Sándor Makai, Makai Frucht, at the start of the Hungarian stone fruit season

"Compared to the weaker previous year, things are looking good in terms of revenues"

The Hungarian stone fruit season is gradually picking up speed. A week ago, the first Hungarian sweet cherries of the season were marketed at the Vienna wholesale market, and apricots are also available already. "The omens are all good. Compared to the weaker previous year, when we had to deal with huge frost damage and quality problems, this year's yields and qualities should be much better, according to current information," describes Sandór Makai (right), managing director of Makai Frucht Kft. and stone fruit trader at the Vienna wholesale market.

Although the net yield per cherry tree is rather manageable, according to Makai, there is a relatively high proportion of large fruit, which is particularly popular for export. "Due to optimal fruit quality and calibration, bottom-line failure rates are much lower than in other years, which is why we expect high net returns."

Lack of purchasing power, rising inflation
The fruit wholesaler still offers only early cherries, but starting next week the first main varieties named Kordia and Regina will go on sale. Despite the good omens, the coming weeks will be decisive for the rest of the season, Makai continues. "Light precipitation usually doesn't have a big impact on our stone fruit plants, but hail or heavy rain could still be problematic."

Despite the exceedingly good yield forecasts for both apricots and sweet cherries, the marketing situation can be described as rather sluggish, he said. Makai: "There is a lack of purchasing power with rapidly rising inflation. At the moment there is little going on at the wholesale market in Vienna because the specialist retail trade has rapidly lost importance. Instead, more is being bought in retail, fortunately some of our goods are also marketed through this sales channel - albeit via intermediaries."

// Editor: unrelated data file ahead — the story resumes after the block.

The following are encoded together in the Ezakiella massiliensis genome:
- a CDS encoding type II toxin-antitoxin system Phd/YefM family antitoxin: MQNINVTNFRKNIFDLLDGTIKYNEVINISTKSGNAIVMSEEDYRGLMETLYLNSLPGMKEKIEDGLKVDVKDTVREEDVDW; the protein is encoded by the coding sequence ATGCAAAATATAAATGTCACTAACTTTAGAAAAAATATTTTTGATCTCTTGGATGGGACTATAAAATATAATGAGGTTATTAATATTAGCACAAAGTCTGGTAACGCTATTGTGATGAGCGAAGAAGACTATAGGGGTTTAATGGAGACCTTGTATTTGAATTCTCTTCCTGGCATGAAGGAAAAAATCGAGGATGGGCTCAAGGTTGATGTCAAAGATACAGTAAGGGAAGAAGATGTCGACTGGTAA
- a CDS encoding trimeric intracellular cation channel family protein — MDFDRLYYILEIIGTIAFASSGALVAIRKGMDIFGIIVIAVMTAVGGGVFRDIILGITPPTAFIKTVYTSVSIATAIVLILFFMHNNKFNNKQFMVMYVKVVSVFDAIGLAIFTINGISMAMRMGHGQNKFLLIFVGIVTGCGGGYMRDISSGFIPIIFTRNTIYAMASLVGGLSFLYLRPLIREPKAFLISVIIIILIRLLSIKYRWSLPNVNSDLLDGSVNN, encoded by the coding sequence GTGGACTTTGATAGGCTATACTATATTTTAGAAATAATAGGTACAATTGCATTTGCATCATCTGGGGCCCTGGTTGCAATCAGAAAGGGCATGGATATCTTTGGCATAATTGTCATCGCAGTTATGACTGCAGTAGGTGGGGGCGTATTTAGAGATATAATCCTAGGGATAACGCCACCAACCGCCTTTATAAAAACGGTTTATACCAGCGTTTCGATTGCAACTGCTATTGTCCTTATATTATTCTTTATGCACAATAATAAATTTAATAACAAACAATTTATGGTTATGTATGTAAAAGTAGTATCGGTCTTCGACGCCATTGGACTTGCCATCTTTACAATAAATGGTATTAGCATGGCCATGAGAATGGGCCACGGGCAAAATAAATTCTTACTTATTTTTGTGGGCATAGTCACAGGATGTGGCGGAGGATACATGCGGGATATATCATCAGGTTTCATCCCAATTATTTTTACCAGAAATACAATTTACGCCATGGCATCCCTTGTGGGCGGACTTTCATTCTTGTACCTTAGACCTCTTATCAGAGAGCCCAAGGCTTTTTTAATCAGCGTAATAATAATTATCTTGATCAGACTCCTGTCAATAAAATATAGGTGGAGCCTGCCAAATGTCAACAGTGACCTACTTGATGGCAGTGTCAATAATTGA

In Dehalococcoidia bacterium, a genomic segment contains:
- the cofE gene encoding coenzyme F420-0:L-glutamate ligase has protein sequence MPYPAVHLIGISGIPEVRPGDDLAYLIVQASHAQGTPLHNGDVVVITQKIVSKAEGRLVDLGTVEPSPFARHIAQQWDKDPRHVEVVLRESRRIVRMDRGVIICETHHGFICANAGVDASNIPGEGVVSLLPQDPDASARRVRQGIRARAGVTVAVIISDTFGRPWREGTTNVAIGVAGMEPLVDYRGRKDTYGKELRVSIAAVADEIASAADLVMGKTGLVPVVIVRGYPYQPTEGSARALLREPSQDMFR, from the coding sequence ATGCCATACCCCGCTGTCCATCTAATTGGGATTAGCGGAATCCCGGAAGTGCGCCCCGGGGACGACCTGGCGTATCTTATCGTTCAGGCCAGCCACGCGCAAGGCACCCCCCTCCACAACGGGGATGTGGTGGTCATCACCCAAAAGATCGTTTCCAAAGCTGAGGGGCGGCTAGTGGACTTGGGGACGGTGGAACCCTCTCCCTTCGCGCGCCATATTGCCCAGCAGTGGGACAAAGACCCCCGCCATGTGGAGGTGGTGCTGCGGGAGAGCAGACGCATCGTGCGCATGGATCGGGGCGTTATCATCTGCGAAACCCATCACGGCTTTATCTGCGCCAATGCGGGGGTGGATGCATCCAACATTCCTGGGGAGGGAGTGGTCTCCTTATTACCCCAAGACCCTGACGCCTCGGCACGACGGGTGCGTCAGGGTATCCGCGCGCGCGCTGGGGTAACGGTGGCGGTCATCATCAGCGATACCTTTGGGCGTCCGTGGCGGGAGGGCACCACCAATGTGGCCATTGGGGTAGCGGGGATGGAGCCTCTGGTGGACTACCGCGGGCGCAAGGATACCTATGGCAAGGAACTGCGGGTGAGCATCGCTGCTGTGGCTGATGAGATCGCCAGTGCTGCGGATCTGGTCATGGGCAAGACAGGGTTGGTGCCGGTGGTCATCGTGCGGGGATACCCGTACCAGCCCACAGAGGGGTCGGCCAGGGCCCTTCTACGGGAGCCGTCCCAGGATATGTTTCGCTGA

Hungarian cherries are usually available until the end of July, apricots go until mid-August, depending on weather and quality

Depending on quality and caliber, early apricots trade at 2.00-2.50 euros/kg and sweet cherries at 3.00-3.50 euros/kg. It is currently difficult to predict how prices will develop during the season, Makai said. "This is also partly related to Austrian stone fruit yields. The first domestic apricots will soon be available, and cherries are now mostly available for direct sale."

Tough competition from the Balkan
In the highly competitive stone fruit market, Hungarian fruit is also in direct competition with Spain, Italy, as well as Greece and the Balkan region. "Serbia is now taking off in full force with relatively low-priced produce, but the quality of produce there has improved considerably over the years. Accordingly, we will increasingly notice this in the near future, while still having the advantage of shorter transport routes to the Austrian sales market."


Frost protection for Hungarian stone fruit

Cost increases are also causing problems for Hungarian fruit exporters, observes Makai. "Climate change means that we inevitably have to invest in protective measures, such as heating and nets, to prevent frost damage. This year, other additional costs, whether fuel, packaging materials or otherwise, are compounding the problem. The question is to what extent these additional costs can ultimately be passed on in the retail price. That will only become clear at the peak of the season."

Images: Makai Frucht Kft.

For more information:
Makai Sándor
Makai Frucht Kft.
Laxenburger Str. 365.
1230 Vienna (Großmarkt) 
+36-30-202-6416
makaisanyi@gmail.com  
makaifrucht.webtelek.hu


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